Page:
Celebrating the birth of the saxophone

Last Saturday Leighton Buzzard Music Club hosted another in their excellent series of classical concerts by upcoming musicians with Anthony Brown playing saxophone accompanied by Leo Nicholson playing piano. Readers may remember Leo Nicholson visited Leighton last year with flautist Rosanna Ter-Berg, which was a delightful concert. This time he accompanied a different performer, again to captivating effect.

Not much music is (even now) written for the saxophone, so Mr Brown has to seek repertoire, which leads him down less trodden footpaths of music creation. This truffling produced a concert which was an engaging and eclectic mixture of short pieces, mainly French and English and mainly twentieth century.

In order, we enjoyed: ‘Michelangelo ‘70’ by Astor Piazzolla (arr. Brown), this had a Big Band feel, edgy and plummy by turns on the sax; ‘And everything is still … ’ (2010) by Andy Scott, a simple air returning in increasingly energetic and decorated variations;  ‘Three Preludes’ (1926) by George Gershwin, quintessentially Jazz Age; ‘Histoires’ (1922) by Jacques Ibert; ‘Gentle dreams’ (1987) by Dave Heath, a lullaby with hints of a Celtic feel and of Coltrane; ‘Tableaux de Provence’ (1948-55) by Paule Maurice, a piece written for the saxophone included to celebrate Adolphe Sax’s centenary; ‘Two elegies framing a shout’ (1994) by Mark-Anthony Turnage, angular, with a little dirty sax; ‘Glass’ (1998) by Graham Fitkin, the sax runs a gentle melody around the the piano; ‘Fantasie Op 89’ (1863) by Jean-Baptiste Singelée, cadenzas and trills galore; ‘After the tryst’ (1995) by James MacMillan, full of sea birds crying and winds soughing;  ‘Scaramouche’ (1937) by Darius Milhaud, opera bouffe and great fun; finally ‘Le lievre et la tortue’ (1957) by Pierre-Max Dubois; as encore they let rip with a little more Gershwin – ‘I got rhythm’.


Published by Judi Moore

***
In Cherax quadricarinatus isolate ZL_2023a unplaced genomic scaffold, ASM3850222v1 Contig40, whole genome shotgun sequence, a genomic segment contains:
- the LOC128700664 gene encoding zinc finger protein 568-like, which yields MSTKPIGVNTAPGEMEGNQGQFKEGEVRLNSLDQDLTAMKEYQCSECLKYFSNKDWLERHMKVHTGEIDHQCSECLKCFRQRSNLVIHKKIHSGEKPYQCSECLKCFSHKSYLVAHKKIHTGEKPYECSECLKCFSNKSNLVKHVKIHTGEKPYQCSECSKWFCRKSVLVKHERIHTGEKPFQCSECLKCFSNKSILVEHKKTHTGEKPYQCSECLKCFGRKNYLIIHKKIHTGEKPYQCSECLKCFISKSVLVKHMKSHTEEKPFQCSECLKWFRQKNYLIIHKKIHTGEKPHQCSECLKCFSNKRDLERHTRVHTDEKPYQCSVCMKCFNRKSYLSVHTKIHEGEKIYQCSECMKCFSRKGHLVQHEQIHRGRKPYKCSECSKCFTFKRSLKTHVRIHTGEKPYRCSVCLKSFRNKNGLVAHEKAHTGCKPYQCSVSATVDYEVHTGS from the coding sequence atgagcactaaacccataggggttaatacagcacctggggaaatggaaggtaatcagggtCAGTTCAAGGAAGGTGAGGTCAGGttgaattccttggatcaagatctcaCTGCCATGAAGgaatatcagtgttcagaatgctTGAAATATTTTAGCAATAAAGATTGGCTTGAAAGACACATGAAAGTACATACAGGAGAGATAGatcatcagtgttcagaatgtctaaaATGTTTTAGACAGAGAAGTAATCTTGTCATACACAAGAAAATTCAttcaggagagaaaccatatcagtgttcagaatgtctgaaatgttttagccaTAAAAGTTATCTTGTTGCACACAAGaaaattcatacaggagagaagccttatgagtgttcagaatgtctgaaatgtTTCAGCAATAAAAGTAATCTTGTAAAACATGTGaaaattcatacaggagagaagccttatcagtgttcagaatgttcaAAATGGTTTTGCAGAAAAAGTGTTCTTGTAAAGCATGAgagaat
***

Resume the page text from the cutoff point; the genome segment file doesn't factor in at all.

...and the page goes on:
Hi there, I hope you find something to interest you here. In December 2017 I published my fourth book – ‘Wonders will never cease’. It’s a satirical campus novel set in the fictional Ariel University in 1985. If you enjoyed Tom Sharpe’s Porterhouse novels, Willy Russell’s ‘Educating Rita’, David Lodge’s campus novels or Malcolm Bradbury’s ‘The History Man’ back in the day, you may enjoy revisiting the ivory towers of 1980s’ academe thirty years on. See what you think. “It is December, 1985. The year is winding gently towards its close until Fergus Girvan, a Classicist at Ariel University, finds his research has been stolen by the man who is also seeking to steal his daughter. But which man is, actually, the more unscrupulous of the two? And is there hope for either of them?” In the autumn of 2015 I published a volume of short fiction: 'Ice Cold Passion and other stories'. I am also the author of novella 'Little Mouse', a shortish piece of historical fiction which I published in 2014 and, a sequel to it, 'Is death really necessary?', my eco thriller set in the near future and which, confusingly, I published in 2009. All the books are available from all good online bookshops and FeedARead on paper, and as e-books on Kindle. On a semi-regular basis, and about a month after the event, I post here reviews which I do for Big Al & Pals, the premier reviewer of indie books, based in the States. My interests tend to thrillers, SF, magic realism and other quirky stuff. On this blog are also posted the reviews I did for Leighton Buzzard Music Club over some five years up to the end of 2015. LBMC present annual seasons of eight monthly chamber music concerts at the Library Theatre in Leighton Buzzard, Bucks. They select young musicians just beginning to make their name - and the concerts are usually magnificent. I was very proud to be associated with them. I review other music, books, theatre and exhibitions which I've particularly enjoyed. BTW - it says the link to Facebook is broken. I dispute that. Click it and see, why not?

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